Shakespeare’s Much Ado about Nothing
Photo by Alessandra Mello.

Shakespeare’s Much Ado about Nothing

California Shakespeare Theater, Orinda California

Directed by Jackson Gay
Adapted by Kenneth Lin and Jackson Gay
Starring Stacy Ross as Benedick and James Carpenter as Beatrice
until June 19, 2016
http://www.calshakes.org

In Cal Shake’s creative new gender-bending version of Shakespeare’s “Much Ado About Nothing” much text was deleted and some was added, to various levels of success.

In a newly added prologue, we see a group of caterers cleaning up from a wedding party that is occurring off-stage. Flowers and dirty wineglasses are strewn about and a section of the Messina Catering truck is visible. The workers joke among themselves and then, the action gradually shifts, as they act out the story that led to the wedding, which, of course, is the tale of “Much Ado.”

The plot of this comedy involves the noble Leonato of Messina (Anthony Fusco), his young daughter Hero (Safiya Fredericks), his witty niece, Beatrice (James Carpenter, “Titus Andronicus,” “ Pygmalion”), Leonato’s friend, Prince Don Pedro (Lance Gardner), and two of his soldiers. Claudio (Denmo Ibrahim) is a young nobleman in love with Hero. Benedick (Stacy Ross, “Twelfth Night,” “Mrs. Warren’s Profession”), clever and acid-tongued, secretly adores Beatrice. Their friends’ machinations are required to help Beatrice and Benedick overcome their reluctance to recognize their love, and there is a bit of fun surrounding that acknowledgement. Don John (Patrick Alparone), Don Pedro’s illegitimate brother, a no-goodnik of the first order, wreaks havoc between Hero and Claudio when he stages a scene of Hero’s supposed infidelity.

The adapters, Kenneth Lin and Jackson Gay, who decided to reduce the play to less than two hours sans intermission, removed a lot of “fat.” And when the audience is bundled up outdoors at night, a shorter production has more than artistic benefits. But, despite its fine acting and clever staging, this version may have also cut some “muscle” as well. The scenes involving the buffoon, Dogsberry (also played by Anthony Fusco), the constable of the night watch, and his crew were abbreviated. Happily, the funniest bit was included and very much enjoyed by the audience.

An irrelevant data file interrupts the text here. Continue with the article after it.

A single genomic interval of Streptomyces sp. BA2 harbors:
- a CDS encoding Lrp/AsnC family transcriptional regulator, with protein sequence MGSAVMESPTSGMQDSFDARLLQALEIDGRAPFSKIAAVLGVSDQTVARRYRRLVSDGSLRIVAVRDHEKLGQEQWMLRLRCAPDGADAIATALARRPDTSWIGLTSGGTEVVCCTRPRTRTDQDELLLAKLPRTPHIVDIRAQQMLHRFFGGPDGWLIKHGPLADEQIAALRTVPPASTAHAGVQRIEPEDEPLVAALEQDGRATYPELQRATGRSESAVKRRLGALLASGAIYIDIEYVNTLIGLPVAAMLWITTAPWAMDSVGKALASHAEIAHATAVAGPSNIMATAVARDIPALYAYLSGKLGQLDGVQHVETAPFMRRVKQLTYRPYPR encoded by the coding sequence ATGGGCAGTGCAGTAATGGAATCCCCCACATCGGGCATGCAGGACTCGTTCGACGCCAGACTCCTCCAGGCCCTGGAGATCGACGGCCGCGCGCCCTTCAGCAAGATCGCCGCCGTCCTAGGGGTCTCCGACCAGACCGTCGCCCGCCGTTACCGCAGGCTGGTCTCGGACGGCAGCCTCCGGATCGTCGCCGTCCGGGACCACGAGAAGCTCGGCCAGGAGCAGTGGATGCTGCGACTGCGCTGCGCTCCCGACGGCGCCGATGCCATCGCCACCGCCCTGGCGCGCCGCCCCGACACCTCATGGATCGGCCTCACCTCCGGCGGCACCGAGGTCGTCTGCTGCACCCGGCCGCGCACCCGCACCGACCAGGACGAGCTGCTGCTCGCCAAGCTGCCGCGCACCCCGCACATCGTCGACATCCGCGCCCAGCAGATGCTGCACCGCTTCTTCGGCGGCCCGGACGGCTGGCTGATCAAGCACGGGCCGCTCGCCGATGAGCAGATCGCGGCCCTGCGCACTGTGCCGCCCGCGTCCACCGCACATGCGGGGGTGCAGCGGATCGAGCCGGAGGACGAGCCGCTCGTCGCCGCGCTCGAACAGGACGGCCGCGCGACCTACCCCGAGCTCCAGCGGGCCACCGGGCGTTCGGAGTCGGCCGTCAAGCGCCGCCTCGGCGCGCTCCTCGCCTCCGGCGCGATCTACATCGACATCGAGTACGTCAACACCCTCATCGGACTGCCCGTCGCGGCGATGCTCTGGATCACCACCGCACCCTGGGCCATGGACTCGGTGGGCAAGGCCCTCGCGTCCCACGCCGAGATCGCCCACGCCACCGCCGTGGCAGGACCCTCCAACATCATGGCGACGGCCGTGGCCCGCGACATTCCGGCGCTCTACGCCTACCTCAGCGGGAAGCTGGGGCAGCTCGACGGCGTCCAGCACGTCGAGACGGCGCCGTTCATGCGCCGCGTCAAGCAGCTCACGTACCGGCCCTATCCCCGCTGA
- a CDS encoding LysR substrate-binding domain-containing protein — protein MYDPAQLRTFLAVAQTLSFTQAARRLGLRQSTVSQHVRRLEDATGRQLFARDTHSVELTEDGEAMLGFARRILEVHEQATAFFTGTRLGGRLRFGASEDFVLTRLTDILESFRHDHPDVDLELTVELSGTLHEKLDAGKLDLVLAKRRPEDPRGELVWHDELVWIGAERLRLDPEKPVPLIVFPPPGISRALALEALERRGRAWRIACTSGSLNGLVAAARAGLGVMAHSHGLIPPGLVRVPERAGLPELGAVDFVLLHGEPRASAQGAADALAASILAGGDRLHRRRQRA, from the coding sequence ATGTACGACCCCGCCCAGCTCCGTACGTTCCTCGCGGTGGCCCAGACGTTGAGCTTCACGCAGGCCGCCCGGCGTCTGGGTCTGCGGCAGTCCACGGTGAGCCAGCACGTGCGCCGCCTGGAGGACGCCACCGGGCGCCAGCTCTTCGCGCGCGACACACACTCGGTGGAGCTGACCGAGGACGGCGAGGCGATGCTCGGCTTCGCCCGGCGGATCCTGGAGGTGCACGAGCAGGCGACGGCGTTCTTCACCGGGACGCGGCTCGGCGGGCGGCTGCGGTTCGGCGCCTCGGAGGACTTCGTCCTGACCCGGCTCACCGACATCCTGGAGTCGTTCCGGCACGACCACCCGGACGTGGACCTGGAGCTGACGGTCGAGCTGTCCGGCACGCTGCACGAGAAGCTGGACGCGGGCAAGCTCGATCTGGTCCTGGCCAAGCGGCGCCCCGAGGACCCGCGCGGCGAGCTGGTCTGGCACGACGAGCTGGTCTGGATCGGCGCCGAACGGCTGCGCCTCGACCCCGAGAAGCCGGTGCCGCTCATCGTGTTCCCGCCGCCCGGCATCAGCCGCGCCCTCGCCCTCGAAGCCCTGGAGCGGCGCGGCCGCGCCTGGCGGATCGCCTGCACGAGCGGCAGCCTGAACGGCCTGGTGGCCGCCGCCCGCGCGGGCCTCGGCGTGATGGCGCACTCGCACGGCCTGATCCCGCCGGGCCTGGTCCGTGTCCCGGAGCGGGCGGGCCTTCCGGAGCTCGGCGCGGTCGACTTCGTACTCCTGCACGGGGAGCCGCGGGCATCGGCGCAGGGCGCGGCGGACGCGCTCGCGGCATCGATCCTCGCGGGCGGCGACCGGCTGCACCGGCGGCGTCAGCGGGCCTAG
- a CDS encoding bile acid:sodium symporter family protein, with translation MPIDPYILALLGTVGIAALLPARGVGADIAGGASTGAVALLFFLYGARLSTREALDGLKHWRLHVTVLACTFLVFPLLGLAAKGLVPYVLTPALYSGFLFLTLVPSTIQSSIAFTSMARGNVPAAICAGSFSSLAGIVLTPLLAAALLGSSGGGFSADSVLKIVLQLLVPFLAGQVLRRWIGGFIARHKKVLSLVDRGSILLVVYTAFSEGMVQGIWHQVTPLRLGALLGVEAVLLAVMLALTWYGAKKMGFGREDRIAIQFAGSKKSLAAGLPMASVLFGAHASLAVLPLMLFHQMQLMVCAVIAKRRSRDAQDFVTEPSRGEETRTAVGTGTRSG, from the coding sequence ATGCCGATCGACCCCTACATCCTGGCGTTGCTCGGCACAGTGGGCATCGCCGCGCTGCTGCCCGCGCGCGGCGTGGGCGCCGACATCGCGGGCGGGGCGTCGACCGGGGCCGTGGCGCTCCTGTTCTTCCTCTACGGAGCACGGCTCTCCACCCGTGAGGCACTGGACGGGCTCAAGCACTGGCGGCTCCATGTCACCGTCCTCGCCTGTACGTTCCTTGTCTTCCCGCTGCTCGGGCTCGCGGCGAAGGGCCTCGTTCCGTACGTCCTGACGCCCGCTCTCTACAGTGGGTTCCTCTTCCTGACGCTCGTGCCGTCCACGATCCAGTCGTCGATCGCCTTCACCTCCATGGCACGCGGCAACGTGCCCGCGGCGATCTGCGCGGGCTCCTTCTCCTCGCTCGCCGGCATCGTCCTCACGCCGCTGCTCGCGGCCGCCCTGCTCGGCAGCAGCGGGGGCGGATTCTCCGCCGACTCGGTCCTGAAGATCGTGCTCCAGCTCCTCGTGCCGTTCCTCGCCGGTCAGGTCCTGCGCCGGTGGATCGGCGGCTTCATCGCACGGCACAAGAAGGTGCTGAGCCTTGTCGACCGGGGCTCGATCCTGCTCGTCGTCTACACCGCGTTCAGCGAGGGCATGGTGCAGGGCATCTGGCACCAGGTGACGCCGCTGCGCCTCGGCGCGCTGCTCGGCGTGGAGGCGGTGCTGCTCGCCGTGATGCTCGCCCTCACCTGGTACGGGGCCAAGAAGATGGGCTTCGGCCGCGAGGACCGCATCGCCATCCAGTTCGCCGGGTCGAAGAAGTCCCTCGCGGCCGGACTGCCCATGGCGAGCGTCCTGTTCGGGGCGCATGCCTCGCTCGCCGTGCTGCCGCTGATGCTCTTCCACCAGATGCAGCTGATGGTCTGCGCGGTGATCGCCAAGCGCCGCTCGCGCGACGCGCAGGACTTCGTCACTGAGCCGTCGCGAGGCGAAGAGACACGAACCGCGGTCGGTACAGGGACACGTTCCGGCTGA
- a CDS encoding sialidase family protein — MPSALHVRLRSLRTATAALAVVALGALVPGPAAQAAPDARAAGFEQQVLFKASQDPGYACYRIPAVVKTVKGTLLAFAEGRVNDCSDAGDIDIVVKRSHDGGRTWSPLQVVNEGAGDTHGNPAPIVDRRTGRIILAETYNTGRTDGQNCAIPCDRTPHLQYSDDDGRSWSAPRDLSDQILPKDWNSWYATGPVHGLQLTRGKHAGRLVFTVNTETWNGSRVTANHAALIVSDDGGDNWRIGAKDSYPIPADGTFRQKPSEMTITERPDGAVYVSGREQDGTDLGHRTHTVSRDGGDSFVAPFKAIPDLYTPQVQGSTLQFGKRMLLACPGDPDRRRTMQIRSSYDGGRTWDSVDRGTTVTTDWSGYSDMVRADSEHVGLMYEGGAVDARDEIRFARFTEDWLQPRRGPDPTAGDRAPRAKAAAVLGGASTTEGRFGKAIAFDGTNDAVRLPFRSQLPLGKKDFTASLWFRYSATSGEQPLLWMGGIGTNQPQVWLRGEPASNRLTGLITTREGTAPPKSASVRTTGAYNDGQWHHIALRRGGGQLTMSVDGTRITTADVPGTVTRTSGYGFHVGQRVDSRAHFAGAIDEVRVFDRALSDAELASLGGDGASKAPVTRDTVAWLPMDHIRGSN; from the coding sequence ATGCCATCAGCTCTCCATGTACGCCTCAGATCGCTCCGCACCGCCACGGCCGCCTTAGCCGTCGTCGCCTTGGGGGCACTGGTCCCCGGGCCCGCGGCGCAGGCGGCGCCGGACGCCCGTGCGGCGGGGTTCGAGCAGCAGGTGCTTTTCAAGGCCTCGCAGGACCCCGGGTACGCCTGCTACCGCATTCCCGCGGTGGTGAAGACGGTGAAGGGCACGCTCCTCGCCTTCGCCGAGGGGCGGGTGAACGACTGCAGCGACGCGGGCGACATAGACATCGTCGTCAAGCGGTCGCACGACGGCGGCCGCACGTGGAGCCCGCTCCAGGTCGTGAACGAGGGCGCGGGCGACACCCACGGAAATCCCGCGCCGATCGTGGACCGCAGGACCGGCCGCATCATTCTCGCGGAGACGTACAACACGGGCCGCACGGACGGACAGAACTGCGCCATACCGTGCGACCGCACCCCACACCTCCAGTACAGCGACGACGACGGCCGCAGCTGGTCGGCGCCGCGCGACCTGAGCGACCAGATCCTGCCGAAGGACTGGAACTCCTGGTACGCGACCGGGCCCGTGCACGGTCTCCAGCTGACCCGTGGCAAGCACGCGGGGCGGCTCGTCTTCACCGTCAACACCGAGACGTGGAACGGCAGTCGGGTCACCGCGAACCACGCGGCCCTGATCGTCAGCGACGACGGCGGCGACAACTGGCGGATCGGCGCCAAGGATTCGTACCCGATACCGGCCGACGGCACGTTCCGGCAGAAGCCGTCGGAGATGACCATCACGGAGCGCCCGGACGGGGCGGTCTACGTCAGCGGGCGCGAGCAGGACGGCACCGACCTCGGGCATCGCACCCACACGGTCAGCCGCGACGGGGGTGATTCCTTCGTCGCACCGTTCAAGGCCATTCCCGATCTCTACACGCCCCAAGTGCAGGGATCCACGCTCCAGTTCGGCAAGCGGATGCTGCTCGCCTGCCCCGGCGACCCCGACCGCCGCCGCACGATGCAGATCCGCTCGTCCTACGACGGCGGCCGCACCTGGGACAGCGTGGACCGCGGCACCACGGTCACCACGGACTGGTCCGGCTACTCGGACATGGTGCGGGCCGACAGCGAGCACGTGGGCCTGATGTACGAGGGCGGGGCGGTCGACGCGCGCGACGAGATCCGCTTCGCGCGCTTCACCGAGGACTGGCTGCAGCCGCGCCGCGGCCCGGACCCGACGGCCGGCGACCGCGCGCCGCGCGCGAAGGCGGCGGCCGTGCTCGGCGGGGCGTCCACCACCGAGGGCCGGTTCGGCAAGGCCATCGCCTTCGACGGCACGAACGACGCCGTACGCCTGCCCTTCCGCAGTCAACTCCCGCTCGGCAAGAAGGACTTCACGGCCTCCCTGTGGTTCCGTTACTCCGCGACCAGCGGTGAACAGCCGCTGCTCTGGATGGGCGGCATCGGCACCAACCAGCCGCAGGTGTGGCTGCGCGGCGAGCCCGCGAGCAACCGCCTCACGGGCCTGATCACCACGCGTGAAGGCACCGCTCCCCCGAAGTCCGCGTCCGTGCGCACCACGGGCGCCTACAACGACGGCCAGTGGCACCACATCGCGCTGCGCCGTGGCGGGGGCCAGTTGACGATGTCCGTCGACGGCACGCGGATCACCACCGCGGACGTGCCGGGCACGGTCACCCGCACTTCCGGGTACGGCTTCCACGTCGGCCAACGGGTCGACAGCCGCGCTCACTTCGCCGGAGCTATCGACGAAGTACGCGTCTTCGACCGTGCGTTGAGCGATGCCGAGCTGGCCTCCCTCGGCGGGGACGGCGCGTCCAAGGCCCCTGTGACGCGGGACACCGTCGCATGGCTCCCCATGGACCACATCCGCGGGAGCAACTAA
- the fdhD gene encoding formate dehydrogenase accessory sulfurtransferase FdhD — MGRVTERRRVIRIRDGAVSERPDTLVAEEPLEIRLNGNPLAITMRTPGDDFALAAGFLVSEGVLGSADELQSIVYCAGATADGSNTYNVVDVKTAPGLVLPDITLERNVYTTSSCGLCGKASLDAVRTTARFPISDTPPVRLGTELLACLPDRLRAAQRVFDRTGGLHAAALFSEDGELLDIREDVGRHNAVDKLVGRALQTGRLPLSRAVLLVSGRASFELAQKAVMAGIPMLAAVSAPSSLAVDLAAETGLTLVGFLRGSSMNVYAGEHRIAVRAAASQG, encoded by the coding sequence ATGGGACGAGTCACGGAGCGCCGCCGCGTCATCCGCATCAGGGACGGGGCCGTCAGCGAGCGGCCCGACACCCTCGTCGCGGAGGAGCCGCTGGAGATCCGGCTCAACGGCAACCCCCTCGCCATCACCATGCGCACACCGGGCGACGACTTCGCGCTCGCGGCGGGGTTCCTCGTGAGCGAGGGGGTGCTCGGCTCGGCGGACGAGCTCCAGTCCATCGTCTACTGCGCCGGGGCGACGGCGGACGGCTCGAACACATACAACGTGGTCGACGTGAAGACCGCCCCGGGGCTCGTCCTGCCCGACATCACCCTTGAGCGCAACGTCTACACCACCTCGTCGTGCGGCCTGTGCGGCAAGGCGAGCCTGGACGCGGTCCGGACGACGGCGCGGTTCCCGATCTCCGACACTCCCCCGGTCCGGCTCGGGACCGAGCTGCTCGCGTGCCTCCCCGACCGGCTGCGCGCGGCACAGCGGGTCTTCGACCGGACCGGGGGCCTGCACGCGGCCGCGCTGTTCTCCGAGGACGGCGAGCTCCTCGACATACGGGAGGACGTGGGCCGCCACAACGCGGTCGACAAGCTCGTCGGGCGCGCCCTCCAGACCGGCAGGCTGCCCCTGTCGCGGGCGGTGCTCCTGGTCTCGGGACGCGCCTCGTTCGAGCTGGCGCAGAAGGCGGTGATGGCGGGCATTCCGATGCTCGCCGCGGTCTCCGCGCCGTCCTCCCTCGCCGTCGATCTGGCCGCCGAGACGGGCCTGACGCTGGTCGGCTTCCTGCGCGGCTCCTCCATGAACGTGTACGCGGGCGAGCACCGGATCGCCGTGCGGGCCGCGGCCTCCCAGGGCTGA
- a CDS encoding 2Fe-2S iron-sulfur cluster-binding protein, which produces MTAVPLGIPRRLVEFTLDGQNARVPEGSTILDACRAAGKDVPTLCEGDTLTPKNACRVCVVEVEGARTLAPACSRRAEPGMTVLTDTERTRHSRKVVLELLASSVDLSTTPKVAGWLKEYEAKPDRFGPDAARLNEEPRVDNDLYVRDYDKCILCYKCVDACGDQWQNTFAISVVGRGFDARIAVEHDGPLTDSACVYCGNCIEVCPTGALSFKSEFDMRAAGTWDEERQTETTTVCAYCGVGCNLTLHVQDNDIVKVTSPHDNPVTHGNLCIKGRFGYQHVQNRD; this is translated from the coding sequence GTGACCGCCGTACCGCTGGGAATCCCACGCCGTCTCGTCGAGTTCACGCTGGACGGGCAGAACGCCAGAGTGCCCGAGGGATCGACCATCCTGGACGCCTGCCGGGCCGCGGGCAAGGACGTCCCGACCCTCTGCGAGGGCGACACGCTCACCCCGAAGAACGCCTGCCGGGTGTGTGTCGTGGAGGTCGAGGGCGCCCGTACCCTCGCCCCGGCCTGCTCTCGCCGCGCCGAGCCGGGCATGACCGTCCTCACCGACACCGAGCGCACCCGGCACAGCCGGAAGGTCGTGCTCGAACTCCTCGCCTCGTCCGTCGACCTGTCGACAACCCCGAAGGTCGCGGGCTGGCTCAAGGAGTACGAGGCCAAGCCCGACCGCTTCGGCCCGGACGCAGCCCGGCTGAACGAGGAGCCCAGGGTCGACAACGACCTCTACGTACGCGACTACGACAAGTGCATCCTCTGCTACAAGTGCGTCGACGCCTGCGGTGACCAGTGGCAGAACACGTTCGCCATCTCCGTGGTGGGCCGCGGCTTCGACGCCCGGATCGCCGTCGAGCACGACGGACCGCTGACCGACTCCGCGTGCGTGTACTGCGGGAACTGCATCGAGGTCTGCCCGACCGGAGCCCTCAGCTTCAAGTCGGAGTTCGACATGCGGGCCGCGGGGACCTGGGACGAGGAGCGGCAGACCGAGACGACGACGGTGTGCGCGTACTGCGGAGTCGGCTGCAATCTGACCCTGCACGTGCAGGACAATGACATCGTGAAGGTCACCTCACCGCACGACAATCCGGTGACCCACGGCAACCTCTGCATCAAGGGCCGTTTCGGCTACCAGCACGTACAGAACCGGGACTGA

But the essence of “Much Ado” involves the courtship of Beatrice and Benedick, highlighted by their sharp repartee. I would have liked to have seen more of that wordplay, which is, after all, the special sauce of “Much Ado.” Bay Area favorite, Stacy Ross is wonderful as Benedick, with her body language and stage presence exuding touches of masculinity, whereas local luminary James Carpenter could have used a touch more femininity in his portrayal of Beatrice. He started the production with a bit of amusing coyness, but, didn’t carry it through.

With the Beatrice and Benedick banter and the Dogsberry interludes abbreviated, the play becomes over-weighted with Claudio’s anachronistic allegations of Hero’s infidelity, and her father’s bizarre wish that she should die rather than humiliate him.

Although a creative idea, the new prologue was a bit befuddling, especially, the transition between the actors playing the caterers and playing their roles in “Much Ado.” Although the program’s synopsis explained the introduction, (“The End is our Beginning), greater clarity is needed on stage. Moreover, the actors playing their roles in “Much Ado” continued to fuss with the caterers’ dirty dishes and wineglasses. Yes, it gave them something to do while on stage, but only added to the muddle.

Nevertheless, the prologue’s confusion did not deter the audience from enjoying the general merrymaking, the fun of the gender-reversed roles and the satisfaction of the happy ending.

emilymendel@gmail.com

© Emily S. Mendel 2016 All Rights Reserved

San Francisco ,

Emily S. Mendel, a writer and photographer, has been a regular contributor to culturevulture.net since 2006, where she reviews theater, art, film, television and destinations. Ending her 30-year law practice has given Ms. Mendel the time to indulge in her love of travel and the arts, and to serve as the theater reviewer for berkeleyside.com.